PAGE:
Humanly speaking, since we are not omniscient or infinite in our resources, it is possible to miss data or misunderstand any matter—especially when dealing with the matters of origins and the early history of the earth. But in spite of these admitted limitations, our drive to be biblical—to please the One to whom we must one day answer—leads us to strive to make every effort to carefully and thoroughly review and research the subjects we must declare…before we present them publicly.

Fortunately, much of what we routinely handle does not require much time. Much of our material is foundationally complete through decades of evaluation (ICR is now in its 40th year) and often only requires additional testing against newer information. Our staff is experienced and well-educated, and can therefore provide rather quick feedback on the data presented in most of our articles and various seminars.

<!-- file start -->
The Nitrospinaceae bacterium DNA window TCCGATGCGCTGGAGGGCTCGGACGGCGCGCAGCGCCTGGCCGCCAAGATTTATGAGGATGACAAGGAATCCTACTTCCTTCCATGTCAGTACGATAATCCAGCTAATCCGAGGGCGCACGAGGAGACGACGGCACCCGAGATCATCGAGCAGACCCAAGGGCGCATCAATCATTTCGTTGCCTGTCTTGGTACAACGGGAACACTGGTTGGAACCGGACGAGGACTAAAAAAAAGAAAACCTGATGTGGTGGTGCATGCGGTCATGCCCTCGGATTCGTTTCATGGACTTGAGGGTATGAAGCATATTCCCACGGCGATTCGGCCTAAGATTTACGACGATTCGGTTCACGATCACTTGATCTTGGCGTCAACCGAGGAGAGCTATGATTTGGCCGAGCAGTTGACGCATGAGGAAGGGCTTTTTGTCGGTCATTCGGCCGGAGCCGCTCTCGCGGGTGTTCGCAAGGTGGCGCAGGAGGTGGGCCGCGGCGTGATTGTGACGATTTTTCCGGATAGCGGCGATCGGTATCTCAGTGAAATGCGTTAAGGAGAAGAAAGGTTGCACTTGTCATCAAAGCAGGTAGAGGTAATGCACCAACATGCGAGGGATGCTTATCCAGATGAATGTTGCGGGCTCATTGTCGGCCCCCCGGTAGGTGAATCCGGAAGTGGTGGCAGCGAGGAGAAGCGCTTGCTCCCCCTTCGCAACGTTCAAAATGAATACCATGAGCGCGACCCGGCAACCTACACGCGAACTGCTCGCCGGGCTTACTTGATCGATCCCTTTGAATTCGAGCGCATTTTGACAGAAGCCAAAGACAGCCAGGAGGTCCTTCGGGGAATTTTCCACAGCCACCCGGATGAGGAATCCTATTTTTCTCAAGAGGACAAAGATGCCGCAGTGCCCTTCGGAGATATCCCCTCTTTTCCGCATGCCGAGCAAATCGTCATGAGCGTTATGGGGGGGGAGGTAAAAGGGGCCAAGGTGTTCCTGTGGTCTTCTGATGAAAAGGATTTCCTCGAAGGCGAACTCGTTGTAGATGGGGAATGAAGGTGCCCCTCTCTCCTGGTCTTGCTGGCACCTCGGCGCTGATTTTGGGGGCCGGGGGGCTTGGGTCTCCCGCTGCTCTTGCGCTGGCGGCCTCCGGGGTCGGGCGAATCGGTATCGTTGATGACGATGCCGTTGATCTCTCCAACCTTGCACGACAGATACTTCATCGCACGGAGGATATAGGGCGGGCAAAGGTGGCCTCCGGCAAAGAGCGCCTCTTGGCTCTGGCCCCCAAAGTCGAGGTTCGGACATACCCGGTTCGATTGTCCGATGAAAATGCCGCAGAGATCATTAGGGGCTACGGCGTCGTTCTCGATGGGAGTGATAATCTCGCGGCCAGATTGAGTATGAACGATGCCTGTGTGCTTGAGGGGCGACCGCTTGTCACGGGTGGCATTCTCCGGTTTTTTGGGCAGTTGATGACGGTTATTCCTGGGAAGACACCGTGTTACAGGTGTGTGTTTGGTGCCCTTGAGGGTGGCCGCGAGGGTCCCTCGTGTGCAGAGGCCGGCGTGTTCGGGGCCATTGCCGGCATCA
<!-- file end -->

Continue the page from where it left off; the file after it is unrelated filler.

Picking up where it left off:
ICR is committed to peer review.

Such a commitment means that we subject our thoughts to others within our disciplines, so that we get honest critiques about the thoughts and intents of our deliberations. Timing, audience, and delivery mechanisms all figure into how this is implemented. Sometimes a commitment to accuracy delays what we might otherwise wish to react to in the news—or perhaps even to publicize. Always, haste makes waste. Accuracy is more important than emotive response.